Roles of an Assistant Coach

Matt Monroe, Fast Model (http://team.fastmodelsports.com/2015/07/20/roles-of-an-assistant-coach/?utm_source=pow&utm_medium=Email&utm_campaign=pow_7_25_15)

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Be Loyal to the Program: One of the most important roles of an assistant coach is to be loyal to the head coach and to the program. There are many influences and issues that may emerge during the course of a season. Make sure you always keep the best interests of the players, your program, and the head coach in mind in whatever you do. Remember it’s about the team and not you.

Be Available and Present: The best assistant coaches are the ones that are present all of the time. Make yourself available to the head coach and dedicate the necessary time needed to make the program successful. Put in the extra work and always look to go above and beyond your basic responsibilities as a coach.

Do the Work: No job or responsibility is beneath you. As an assistant coach (and a head coach) you need to be willing to do the dirty work. Building a program and sustaining success are both done by putting in work that might not always be fun or filled with glory. Coaching is not for the faint of heart – it requires a tremendous amount of energy, effort, and time. If you want to be successful, you must put in the work every day.

Be Willing to Learn: A long-time successful head coach once said, “If I ever get to the point in my career where I stop learning, I will stop coaching.” The more you learn about the game, the more you’ll understand how little you truly know. Be a sponge. Learn as much as you can. Your head coach is a great source for knowledge, but you may also learn from coaches who may have less experience than you. Take something from everyone. Although you might not always agree with other coaches, maintain an open mind and understand that there isn’t one right way to do things.

Find a Specialty: Find something you can do for the program that you can own. Develop a speciality in an area that can make a positive impact on the success of your team and program. Bring something special to the table. There are a variety of areas in which you can bring something special to a program. Some ideas include: team defense, shooting skill work, technology, scouting, organizing clinics, breaking down game film, creating a program newsletter, and more.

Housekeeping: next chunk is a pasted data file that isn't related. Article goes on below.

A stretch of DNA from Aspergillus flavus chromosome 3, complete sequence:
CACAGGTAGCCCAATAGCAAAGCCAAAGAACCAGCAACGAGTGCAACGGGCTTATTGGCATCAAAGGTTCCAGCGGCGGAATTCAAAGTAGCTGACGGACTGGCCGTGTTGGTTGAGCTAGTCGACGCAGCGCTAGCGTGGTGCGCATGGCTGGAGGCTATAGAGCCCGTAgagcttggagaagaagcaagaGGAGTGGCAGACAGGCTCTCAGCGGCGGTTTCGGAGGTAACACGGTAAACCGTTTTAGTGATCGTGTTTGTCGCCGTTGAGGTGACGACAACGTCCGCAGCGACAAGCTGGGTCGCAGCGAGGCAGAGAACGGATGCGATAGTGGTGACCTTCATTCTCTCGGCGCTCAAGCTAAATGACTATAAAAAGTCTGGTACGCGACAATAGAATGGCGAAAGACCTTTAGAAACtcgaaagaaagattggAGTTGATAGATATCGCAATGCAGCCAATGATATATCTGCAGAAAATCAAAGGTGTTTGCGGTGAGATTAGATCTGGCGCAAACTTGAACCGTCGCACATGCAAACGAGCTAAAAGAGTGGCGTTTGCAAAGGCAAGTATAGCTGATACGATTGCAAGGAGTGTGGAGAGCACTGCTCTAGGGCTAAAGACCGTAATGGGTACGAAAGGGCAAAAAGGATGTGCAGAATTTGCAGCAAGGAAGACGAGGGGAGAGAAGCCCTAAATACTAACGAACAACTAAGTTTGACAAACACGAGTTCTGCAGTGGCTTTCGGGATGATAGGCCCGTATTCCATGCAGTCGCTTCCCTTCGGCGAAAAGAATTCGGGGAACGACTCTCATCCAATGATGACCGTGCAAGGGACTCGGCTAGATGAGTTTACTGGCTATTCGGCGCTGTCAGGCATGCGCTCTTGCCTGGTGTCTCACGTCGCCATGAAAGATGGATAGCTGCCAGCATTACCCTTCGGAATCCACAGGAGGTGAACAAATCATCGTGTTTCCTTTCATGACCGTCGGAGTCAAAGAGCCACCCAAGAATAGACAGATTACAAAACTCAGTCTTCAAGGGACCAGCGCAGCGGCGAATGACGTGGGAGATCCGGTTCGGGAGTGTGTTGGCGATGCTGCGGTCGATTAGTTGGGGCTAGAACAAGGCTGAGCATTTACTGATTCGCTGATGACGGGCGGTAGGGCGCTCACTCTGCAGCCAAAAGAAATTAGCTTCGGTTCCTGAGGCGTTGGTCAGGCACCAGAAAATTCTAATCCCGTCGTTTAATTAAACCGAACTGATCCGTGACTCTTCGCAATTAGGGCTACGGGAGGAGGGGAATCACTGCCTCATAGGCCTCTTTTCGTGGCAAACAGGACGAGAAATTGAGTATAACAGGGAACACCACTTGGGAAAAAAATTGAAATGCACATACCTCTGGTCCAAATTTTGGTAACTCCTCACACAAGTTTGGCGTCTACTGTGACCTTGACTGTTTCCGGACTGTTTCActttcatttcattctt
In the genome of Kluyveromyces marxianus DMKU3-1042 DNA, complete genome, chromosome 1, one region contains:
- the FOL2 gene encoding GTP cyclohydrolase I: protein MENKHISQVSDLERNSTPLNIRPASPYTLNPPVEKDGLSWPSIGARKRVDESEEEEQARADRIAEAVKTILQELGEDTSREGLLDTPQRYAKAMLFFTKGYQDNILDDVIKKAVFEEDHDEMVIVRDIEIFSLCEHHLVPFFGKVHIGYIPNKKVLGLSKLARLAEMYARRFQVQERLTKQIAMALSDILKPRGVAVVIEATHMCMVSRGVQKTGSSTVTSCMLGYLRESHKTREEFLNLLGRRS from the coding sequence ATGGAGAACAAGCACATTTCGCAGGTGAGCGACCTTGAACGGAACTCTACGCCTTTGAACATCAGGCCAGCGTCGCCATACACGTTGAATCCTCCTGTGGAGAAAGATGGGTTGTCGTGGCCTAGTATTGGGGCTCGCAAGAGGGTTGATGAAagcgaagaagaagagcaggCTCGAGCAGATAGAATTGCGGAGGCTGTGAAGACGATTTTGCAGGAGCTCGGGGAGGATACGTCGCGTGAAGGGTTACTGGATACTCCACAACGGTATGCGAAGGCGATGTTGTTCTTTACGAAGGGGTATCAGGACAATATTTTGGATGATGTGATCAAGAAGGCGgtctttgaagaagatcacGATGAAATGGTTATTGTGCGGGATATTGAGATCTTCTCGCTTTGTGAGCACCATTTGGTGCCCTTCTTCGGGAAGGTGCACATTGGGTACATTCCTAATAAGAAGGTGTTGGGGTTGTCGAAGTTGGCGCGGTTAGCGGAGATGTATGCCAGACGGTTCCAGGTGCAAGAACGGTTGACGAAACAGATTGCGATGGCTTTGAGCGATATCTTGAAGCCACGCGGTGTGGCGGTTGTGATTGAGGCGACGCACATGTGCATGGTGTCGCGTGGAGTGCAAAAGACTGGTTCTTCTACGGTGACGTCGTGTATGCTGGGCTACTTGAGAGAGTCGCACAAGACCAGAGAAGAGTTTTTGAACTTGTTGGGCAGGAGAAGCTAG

Communicate with the Head Coach: Whether you are the freshman head coach or the sophomore assistant, you need to make sure the head coach is aware of everything that is going on in his or her program. Don’t expect the head coach to solve all of your problems for you, but make sure that there are no surprises in the program.

Know Your Role: As a young coach, it is easy to let your ambition take over. Make sure you don’t overstep your bounds. Know what your role is in the program and fill it to your greatest ability. Do whatever the head coach asks of you and never forget that you are his/her assistant.

Have Self-Discipline: Be on time. Follow school and program rules and expectations. Follow through on what you’re asked to do. Carry yourself and represent the school and program in a positive way at all times. Make sure you exercise self-discipline in all that you do. Not only does it make you a better coach and help the program, it sets a great example for your players.

Give Suggestions: Find ways to contribute to the program when called to do so. Don’t be afraid to give suggestions and understand that there is a good chance the head coach might not use what you say. However, it is important to give another perspective, another idea, and another plan. Don’t take it personally if your idea gets shot down, and don’t gloat if it is used successfully.

Promote a Unified Message: Stay on message. Don’t contradict what the message of the program and the head coach is, even if you don’t completely agree with it. Successful programs have a unified message. As an under-level coach, stick to the program that is in place and prepare your players for varsity basketball. All disagreements among staff members should be discussed privately. Successful programs almost always act as one.

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